Intravitreal Bevacizumab for Nonsubfoveal Choroidal Neovascularization Associated with Angioid Streaks: 3-Year Follow-up Study

Pierluigi Iacono, Maurizio Battaglia Parodi, Carlo La Spina, Francesco Bandello

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Purpose To assess the effects of intravitreal bevacizumab injections in the treatment of nonsubfoveal choroidal neovascularization (CNV) associated with angioid streaks (AS) in a 3-year follow-up study. Design Noncomparative, interventional, prospective case series. Methods Eighteen patients (18 eyes) with juxtafoveal/extrafoveal CNV secondary to AS were recruited. All patients underwent a complete ophthalmologic examination, including best-corrected visual acuity (BCVA) measurement on ETDRS chart, optical coherence tomography (OCT), and fluorescein angiography (FA). The protocol treatment included a first injection, followed by repeated injections on the basis of detection of new hemorrhage, any type of fluid on OCT, and/or presence of FA leakage. Primary outcome measures were final mean changes in BCVA and proportion of eyes with 10 ETDRS letters improvement. Secondary outcomes were mean changes of central macular thickness (CMT) and foveal involvement. Results After a mean BCVA stabilization over the first year, a statistically significant BCVA worsening was registered at the 24-month (72.8 ± 10.0 ETDRS letters, P =.03) and 36-month examinations (65.8 ± 15.0 ETDRS letters, P =.02) in comparison with the 1-year visual outcomes (80.1 ± 5.4 ETDRS letters); lastly, a substantial stabilization in the BCVA was observed at 36 months in comparison with the baseline value (77.9 ± 10.0 ETDRS letters, P =.22). Two eyes (25%) with juxtafoveal CNV and no eye with extrafoveal CNV experienced a 10-letter improvement at the 3-year examination. Mean CMT at baseline was 220 ± 15 μm and 235 ± 66 μm at 36 months (P = 1.00). During the first and second years of follow-up, 5 juxtafoveal CNVs and 3 extrafoveal CNVs showed foveal involvement. Conclusions Intravitreal bevacizumab can be effective in the management of nonsubfoveal CNV secondary to AS, although monthly monitoring is required to control CNV recurrence or progression.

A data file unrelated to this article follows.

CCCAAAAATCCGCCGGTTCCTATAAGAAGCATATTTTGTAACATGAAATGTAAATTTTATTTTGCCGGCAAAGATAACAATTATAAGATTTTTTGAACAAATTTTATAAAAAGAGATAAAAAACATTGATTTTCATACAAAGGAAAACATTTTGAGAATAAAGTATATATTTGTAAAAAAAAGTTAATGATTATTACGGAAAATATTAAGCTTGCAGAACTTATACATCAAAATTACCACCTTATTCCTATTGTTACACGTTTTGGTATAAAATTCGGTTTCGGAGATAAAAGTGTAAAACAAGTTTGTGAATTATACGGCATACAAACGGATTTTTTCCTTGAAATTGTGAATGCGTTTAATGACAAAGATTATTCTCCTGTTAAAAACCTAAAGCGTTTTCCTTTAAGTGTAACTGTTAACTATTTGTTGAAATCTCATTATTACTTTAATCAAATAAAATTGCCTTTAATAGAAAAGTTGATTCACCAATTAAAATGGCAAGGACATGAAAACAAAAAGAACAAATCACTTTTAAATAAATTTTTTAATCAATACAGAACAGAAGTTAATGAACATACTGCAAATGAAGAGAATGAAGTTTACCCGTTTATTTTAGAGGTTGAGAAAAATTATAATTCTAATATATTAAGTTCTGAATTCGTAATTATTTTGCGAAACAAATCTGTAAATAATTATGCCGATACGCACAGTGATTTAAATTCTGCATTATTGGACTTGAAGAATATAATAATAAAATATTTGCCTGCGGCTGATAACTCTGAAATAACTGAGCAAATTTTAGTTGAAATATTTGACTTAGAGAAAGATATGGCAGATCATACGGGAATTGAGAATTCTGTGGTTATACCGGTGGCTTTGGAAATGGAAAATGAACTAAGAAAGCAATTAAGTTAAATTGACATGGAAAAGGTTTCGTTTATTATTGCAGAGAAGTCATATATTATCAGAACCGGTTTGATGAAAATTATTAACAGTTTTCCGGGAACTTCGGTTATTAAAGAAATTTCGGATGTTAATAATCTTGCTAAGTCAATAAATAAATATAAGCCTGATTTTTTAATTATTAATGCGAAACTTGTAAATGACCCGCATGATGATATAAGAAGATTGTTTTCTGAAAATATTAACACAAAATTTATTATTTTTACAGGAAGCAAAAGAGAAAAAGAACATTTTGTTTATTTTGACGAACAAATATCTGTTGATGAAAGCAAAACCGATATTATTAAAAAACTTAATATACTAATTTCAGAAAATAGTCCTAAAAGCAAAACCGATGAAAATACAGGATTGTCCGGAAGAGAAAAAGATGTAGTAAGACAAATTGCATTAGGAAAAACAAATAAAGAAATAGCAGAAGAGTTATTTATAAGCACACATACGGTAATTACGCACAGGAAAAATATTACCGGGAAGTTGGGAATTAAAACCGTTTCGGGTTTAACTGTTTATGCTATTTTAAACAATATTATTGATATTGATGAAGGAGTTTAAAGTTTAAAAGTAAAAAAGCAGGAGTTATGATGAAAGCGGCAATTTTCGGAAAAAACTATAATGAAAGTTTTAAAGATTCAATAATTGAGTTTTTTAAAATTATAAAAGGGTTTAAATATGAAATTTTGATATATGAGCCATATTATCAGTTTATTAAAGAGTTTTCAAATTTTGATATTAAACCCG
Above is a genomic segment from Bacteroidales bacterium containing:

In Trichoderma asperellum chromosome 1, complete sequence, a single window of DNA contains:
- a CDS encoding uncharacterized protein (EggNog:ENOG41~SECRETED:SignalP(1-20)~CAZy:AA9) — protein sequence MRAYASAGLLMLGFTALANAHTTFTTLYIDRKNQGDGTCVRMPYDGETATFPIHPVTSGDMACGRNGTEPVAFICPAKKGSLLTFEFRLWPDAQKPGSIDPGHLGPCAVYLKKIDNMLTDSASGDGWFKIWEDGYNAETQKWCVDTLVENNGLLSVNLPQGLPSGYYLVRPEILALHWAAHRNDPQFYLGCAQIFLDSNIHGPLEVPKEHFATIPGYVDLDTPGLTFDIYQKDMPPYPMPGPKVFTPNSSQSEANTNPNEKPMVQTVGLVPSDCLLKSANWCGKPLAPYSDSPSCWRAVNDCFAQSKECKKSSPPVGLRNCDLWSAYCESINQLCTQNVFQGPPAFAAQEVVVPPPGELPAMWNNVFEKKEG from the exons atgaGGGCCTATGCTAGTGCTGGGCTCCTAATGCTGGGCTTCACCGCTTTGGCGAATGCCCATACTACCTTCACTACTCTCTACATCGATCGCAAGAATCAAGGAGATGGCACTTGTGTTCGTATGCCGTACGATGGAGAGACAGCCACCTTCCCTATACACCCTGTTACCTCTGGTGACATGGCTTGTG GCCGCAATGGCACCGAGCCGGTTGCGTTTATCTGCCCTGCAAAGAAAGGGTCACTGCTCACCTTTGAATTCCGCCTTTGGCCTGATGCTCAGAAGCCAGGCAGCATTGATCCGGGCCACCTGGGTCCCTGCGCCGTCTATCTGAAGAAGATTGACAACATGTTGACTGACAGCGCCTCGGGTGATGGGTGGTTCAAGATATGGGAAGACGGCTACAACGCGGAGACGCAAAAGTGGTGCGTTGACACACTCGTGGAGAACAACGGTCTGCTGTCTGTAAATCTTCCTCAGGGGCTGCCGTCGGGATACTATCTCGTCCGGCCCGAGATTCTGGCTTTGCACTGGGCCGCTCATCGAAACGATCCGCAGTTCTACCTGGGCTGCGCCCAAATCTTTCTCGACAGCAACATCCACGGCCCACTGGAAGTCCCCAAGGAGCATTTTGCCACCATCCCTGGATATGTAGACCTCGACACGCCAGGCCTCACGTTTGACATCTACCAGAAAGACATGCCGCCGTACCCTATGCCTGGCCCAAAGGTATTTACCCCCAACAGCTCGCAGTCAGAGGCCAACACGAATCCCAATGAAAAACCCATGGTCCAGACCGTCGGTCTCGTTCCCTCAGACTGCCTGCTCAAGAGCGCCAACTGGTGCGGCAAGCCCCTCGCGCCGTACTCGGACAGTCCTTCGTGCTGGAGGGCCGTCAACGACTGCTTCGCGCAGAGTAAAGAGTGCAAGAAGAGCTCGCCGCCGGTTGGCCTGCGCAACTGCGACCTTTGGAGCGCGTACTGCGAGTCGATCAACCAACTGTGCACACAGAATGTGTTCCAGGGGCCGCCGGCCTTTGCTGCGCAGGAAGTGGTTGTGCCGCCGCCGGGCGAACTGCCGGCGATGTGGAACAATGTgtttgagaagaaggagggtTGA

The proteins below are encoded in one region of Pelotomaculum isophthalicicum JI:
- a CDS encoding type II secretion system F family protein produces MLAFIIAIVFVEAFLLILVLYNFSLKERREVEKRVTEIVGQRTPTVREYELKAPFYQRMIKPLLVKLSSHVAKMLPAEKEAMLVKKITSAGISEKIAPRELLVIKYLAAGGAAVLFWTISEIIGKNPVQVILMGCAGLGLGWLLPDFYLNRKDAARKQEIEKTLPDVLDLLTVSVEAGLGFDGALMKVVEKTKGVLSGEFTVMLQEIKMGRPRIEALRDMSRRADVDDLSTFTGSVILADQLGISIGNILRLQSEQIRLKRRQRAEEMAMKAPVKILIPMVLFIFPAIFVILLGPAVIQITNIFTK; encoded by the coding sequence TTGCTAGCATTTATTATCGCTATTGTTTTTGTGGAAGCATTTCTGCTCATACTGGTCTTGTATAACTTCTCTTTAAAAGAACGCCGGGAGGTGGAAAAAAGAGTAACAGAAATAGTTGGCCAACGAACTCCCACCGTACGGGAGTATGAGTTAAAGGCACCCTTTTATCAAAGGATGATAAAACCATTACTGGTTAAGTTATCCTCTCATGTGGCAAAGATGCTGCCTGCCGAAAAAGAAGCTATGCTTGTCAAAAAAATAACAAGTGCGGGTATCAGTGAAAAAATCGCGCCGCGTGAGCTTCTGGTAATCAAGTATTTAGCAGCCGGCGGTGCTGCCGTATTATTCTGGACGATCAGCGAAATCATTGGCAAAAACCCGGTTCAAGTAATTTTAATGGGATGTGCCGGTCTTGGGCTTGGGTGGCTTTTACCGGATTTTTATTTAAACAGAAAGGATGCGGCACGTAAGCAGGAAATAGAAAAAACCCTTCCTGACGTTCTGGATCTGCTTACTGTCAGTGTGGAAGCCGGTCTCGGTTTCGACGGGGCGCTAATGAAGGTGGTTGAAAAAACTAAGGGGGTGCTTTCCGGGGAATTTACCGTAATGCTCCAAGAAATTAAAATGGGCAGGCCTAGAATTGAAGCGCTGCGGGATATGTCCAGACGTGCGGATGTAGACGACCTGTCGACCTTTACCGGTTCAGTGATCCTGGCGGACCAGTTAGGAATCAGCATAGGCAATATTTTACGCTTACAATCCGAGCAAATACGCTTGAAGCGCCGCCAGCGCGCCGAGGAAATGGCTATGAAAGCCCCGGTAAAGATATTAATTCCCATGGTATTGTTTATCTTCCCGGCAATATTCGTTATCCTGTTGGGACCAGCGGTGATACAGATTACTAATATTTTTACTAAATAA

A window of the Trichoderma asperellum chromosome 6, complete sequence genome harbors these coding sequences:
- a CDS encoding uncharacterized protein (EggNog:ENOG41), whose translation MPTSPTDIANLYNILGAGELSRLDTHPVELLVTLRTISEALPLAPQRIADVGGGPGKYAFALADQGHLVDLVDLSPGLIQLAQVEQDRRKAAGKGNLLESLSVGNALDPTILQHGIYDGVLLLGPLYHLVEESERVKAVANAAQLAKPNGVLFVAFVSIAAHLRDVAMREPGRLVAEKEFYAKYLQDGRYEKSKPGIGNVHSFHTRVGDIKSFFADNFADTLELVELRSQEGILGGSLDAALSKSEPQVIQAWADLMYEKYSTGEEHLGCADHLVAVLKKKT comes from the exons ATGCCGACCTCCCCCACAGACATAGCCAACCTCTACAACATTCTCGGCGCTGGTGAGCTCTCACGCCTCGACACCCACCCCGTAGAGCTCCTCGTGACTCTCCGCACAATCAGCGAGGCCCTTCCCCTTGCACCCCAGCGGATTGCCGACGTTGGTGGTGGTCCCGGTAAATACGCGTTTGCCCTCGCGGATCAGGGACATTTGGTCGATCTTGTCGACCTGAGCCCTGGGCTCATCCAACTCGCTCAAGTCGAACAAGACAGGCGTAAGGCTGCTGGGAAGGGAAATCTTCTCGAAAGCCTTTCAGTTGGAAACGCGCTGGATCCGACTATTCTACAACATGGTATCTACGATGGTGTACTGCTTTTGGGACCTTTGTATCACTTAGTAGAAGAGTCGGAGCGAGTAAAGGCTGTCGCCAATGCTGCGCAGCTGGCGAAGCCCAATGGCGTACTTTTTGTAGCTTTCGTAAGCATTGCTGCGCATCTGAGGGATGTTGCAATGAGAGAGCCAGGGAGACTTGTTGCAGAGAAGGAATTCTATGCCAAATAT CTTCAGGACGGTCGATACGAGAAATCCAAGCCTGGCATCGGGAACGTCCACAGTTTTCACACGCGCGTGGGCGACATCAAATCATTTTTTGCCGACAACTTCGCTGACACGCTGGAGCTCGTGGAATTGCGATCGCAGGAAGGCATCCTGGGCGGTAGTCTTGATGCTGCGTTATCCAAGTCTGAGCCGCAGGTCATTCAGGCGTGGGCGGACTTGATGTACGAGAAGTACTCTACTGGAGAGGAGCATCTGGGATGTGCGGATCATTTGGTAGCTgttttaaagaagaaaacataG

Original languageEnglish
Pages (from-to)174-178
Number of pages5
JournalAmerican Journal of Ophthalmology
Publication statusPublished - May 1 2016

ASJC Scopus subject areas

  • Ophthalmology


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